ABOVE: Anthony Norman (left) is Evan Hansen in the 2022-23 North American tour of Dear Evan Hansen. Also in the cast are (from left) John Hemphill as Larry Murphy, Lili Thomas as Cynthia Murphy and Alaina Anderson as Zoe Murphy. BELOW: Norman’s Evan attempts connection with his single mom played by Coleen Sexton. Photos by Evan Zimmerman for Murphymade
The movie version of Dear Evan Hansen broke more than its protagonist’s arm. It shattered its source material – a Tony Award-winning musical – into a million awful little pieces. The movie made the cardinal mistake of taking something that can be extraordinary in the theater and making it seem absolutely absurd when earnest characters started to sing in their living room or their classroom, and the audience response was to wince or, even worse, to laugh.
At the time of the movie’s release (fall of 2021) there was a lot of unnecessary gnashing about how original Broadway star (and Tony winner) Ben Platt was too old (27 at the time) to convincingly play a 17-year-old. Platt was hardly the problem. His Herculean stage performance was fairly effectively modulated for the screen. But it’s the very notion of this story on a screen that was the problem.
On stage, Dear Evan Hansen takes place in a dark, impressionist version of modern society. Suburban households and schools are rendered with just a few pieces of furniture on David Korins’ set, while seemingly gazillions of screens, mostly flashing, streaming and scrolling info from our social media wasteland, fills much of the rest of the space. It’s visually overwhelming (as it should be), and it never lets us forget that the stakes in this drama are rooted, triggered and magnified by the omnipresent internet.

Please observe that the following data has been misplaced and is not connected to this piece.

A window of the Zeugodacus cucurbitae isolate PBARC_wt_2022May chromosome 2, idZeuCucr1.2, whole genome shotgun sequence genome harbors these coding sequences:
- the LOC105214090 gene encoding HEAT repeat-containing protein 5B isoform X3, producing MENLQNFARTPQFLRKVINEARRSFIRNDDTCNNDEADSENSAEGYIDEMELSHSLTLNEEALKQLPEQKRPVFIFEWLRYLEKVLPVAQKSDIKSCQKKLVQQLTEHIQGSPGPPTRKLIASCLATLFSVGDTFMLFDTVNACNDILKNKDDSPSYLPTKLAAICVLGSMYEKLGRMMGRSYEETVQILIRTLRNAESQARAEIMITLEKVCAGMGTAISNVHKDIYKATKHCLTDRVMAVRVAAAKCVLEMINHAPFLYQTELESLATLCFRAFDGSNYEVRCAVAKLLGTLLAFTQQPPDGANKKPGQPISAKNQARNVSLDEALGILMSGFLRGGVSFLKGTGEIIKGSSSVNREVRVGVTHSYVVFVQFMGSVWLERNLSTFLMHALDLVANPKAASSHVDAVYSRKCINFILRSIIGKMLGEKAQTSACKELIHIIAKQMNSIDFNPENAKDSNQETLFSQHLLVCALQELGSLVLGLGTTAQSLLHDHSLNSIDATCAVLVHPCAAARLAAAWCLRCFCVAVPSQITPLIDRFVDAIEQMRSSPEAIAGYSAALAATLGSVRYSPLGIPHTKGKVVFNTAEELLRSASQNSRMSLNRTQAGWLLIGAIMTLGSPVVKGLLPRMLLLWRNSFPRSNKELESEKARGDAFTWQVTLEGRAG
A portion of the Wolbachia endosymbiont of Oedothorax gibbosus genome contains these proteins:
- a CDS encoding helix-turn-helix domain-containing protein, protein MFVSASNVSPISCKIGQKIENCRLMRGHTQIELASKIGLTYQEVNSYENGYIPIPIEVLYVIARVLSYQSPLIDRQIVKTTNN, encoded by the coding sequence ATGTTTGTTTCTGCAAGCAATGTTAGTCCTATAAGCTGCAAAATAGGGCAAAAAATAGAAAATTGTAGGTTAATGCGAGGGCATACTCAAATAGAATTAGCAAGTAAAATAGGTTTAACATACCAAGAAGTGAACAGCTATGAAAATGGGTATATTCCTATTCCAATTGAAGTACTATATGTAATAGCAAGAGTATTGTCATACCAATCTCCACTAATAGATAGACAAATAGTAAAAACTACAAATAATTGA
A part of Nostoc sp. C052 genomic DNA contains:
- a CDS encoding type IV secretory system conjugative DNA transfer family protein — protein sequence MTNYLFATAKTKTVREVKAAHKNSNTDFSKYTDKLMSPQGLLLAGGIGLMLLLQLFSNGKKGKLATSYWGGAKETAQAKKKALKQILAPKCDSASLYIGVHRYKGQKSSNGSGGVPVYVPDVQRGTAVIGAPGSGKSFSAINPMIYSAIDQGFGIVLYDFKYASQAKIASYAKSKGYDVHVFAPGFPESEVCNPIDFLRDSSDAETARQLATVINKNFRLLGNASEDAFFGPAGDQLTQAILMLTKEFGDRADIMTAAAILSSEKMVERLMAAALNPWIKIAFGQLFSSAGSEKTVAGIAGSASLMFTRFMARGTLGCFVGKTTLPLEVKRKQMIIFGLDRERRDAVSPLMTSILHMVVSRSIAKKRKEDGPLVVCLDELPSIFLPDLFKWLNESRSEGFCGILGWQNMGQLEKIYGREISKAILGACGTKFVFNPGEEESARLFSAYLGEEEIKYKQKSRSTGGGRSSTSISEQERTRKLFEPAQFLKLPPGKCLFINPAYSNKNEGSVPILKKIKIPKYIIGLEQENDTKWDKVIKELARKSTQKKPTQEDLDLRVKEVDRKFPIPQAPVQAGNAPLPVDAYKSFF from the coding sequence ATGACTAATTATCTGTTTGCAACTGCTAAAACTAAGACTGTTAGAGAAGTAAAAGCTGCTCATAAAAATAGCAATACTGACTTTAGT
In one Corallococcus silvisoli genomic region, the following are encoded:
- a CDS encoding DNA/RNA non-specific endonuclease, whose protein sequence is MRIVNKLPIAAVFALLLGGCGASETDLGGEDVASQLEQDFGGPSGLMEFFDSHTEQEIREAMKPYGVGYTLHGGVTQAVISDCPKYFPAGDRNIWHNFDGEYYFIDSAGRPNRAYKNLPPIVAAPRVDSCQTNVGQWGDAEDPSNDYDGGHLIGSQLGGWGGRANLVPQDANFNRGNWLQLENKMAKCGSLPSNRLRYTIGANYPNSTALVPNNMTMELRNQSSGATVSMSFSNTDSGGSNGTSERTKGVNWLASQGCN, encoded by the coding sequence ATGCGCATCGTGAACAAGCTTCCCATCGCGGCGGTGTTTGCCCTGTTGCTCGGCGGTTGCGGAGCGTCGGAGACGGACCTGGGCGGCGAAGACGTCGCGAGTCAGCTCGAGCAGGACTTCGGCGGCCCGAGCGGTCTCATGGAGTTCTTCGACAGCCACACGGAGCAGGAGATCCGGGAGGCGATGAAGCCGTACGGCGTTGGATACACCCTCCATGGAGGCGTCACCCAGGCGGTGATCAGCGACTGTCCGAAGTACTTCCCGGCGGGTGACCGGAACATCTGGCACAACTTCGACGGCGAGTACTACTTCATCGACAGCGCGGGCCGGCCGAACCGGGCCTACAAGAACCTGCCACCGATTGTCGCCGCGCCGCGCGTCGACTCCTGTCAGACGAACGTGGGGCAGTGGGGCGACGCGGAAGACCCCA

When this dazzling stage version of our warped world was hemmed in by the conventions of a movie screen depicting real-life locations, it became just another “window” much like the one Evan sings about in the showstopping “Waving Through a Window” – another screen on which we’re on one side and the rest of the world feels like it’s on the other.
The only way to truly feel the impact of this story about living a delusional life is to experience it on stage. The Broadway production closed last September, but the national tour, now in its fifth year, is going – at least until July, when it will close up shop. Bay Area audiences first saw the tour at the Curran Theatre late in 2018 (read my review here), and now, a little more than four years later and in the wake of the movie, that same tour, with an entirely different cast, is back as part of the BroadwaySF season at the Orpheum Theatre.
The good news is that the tour is still in fine shape. The physical production (which, in addition to Korins’ incredibly efficient set, includes lights by Japhy Weideman, projections by Peter Nigrini and sound by Nevin Steinberg) delivers all the necessary bells and whistles to keep the show speeding along through its nearly three hours. And the cast of eight is spot on, with shouts out to Micaela Lamas as Alana, a teenager whose desperation for acceptance provides a powerful mirror for Evan’s, and to understudy Gillian Jackson Han filling in for Alaina Anderson as Zoe Murphy, the sister of a teen who takes his own life, who becomes caught in the intricate web of Evan’s lies. As Evan’s mom, the superb Coleen Sexton brings equal amounts of hurt, rage and insecurity to the role, and her “So Big/So Small,” a song to comfort Evan and reassure him of her love, is like a small, exquisite musical all on its own.